Thursday, February 11, 2010

Children, Lent and Fasting

Two Square Meals left a comment on my post about vegetarian recipes for Lent that I thought was worth addressing in a post. It boiled down to: what about the kids? How do you make sure they get enough protein if you do a vegetarian fast for Lent?
I don't know what everyone does, but here's why it works for us:
1) My kids all willingly eat eggs, cheese, milk and beans. If they didn't, I'd probably make sure they had meat during our Lenten meals. They're growing, and I'd make sure they had what they needed.
2) At least a night or two a week, we eat dinner at my folks' place or with my mother-in-law. They almost always fix meat, and we follow the rule that if someone offers it, you eat it, because you don't impose your fast on other people. So the kids get meat during Lent when they visit their grandparents.  :)
3) We don't fast at all on Sundays, because that's the day we celebrate the resurrection, even during Lent. So the kids eat meat then.
4) This should maybe be a sub-category of #1, but I think that a well-balanced vegetarian diet has plenty of protein for a growing child. Again, if you have kids who will eat the big veg. protein sources (eggs, dairy, legumes).
As you can see, with our exceptions (Sundays, other people's homes), the fast from meat isn't really that strenuous. So, it seems to me like it's a good way to introduce the idea of fasting to children, without worrying that it'll do them any harm. Kids (or "those who are attaining their growth" as they used to say) shouldn't do any true fasting. They shouldn't go hungry or be undernourished. If they're hungry for it, they probably need it. (Unless "it" is five bowls of ice cream a day.) But, at least the way we do it, I don't think going vegetarian for Lent is anything that will do them any harm. Frankly, I'm not even sure they'd notice unless we pointed it out. :)
peace of Christ to you,
Jessica Snell


Becks said...

I am a little surprised that you even felt it was necessary to offer justification for fasting from meat. Americans and everyone else who follows the western diet eat waaaaay too much meat. People have lived for generations and generations eating much, much less animal protein, and by all counts had far fewer "lifestyle" diseases than our generation. Heart disease, obesity, diabetes, autoimmune disorders, etc. are totally symptomatic of our diet. In our house, we actually only eat meat once or twice a week, and we are healthy and thriving!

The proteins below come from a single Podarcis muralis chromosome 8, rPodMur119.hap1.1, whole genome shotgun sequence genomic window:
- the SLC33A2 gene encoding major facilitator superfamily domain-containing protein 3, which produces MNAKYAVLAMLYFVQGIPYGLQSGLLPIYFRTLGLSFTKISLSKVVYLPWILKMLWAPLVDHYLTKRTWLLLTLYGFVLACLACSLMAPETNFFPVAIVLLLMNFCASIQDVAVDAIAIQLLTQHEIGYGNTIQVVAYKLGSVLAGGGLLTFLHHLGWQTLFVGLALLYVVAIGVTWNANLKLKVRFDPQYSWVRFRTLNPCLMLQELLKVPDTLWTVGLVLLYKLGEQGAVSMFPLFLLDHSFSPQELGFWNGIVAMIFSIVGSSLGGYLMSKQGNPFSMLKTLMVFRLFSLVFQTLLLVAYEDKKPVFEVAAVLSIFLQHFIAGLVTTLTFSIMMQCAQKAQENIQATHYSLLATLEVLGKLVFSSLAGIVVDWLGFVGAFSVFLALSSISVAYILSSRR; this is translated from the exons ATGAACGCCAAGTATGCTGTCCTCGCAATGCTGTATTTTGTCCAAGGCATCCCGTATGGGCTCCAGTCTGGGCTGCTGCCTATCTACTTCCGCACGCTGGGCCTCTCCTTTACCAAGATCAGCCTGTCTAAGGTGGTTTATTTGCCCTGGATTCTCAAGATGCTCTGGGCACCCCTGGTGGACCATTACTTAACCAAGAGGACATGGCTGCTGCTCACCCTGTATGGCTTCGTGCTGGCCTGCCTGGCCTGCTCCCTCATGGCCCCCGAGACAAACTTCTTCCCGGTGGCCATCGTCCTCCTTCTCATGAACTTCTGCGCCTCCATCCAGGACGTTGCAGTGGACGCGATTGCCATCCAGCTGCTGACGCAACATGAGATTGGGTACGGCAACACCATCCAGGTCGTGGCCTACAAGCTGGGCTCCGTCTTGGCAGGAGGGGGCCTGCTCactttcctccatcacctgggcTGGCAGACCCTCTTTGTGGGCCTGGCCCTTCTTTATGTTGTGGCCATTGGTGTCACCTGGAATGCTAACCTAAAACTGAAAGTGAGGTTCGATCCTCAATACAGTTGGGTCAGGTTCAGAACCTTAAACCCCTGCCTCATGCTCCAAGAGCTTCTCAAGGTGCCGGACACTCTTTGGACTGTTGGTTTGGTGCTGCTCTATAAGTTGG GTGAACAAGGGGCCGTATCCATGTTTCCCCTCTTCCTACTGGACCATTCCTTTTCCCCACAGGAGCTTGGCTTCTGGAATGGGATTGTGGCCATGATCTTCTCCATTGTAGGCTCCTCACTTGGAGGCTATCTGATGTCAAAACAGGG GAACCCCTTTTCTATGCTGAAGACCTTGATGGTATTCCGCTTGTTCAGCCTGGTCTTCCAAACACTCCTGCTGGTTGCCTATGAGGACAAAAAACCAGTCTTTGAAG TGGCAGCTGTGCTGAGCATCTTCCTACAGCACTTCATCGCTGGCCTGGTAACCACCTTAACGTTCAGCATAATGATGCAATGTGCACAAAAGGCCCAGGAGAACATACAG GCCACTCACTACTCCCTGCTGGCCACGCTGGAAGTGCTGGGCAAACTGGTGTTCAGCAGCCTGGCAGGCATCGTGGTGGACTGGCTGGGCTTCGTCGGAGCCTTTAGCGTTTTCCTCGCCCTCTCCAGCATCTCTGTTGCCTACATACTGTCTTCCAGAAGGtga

Anyway, all that is to say, good for you!

Emily (Laundry and Lullabies) said...

Given the way you guys eat normally, I think you're right. They probably wouldn't notice if you didn't tell them. :)

Amy said...

AND this is a short-term thing!

Can't keep up with you today :-)

Rev Dr Mom said...

Your choice to fast as a family is admirable. But I would add for those who think you are "depriving" them, that is entirely possible to raise healthy children on an entirely vegetarian diet. I'm surprised that people would question that these days.

Jessica said...

Becks and Rev Dr Mom, I totally agree that you can raise children healthily on a vegetarian diet. But I think that in our culture, that's not obvious unless you've had reason to research it, so it's not a strange question to ask.

TwoSquareMeals said...

I should clarify that I have no problem with vegetarian diets and understand that you can get plenty of protein that way. In fact, we don't eat a whole lot of meat around here, anyway, for the sake of the earth and because we try to buy ethically raised meat.

We do, however, have a baby who refuses to eat beans and eggs and cheese. So I guess my question was how to incorporate some protein for my kids when we are cutting out all meat and the protein for that night is something they eat only by force (without cooking a separate meal for them).

My older kids are good eaters, so this is not a problem. But there is only so much you can do to force protein down a 16 month old who doesn't like it. My solution has been Trader Joe's frozen meatballs. I can cook those for him without making an extra main dish. He also gets plenty of yogurt. That way, he is getting protein even though we are not having our usual roast chicken turned into three separate meals for the week.

Jessica said...

TwoSquareMeals, thanks for the clarification. I was just answering the vegetarian question because it's one I think's worth answering. But it sounds like you didn't need the explanation and that you've found a good, reasonable solution yourself!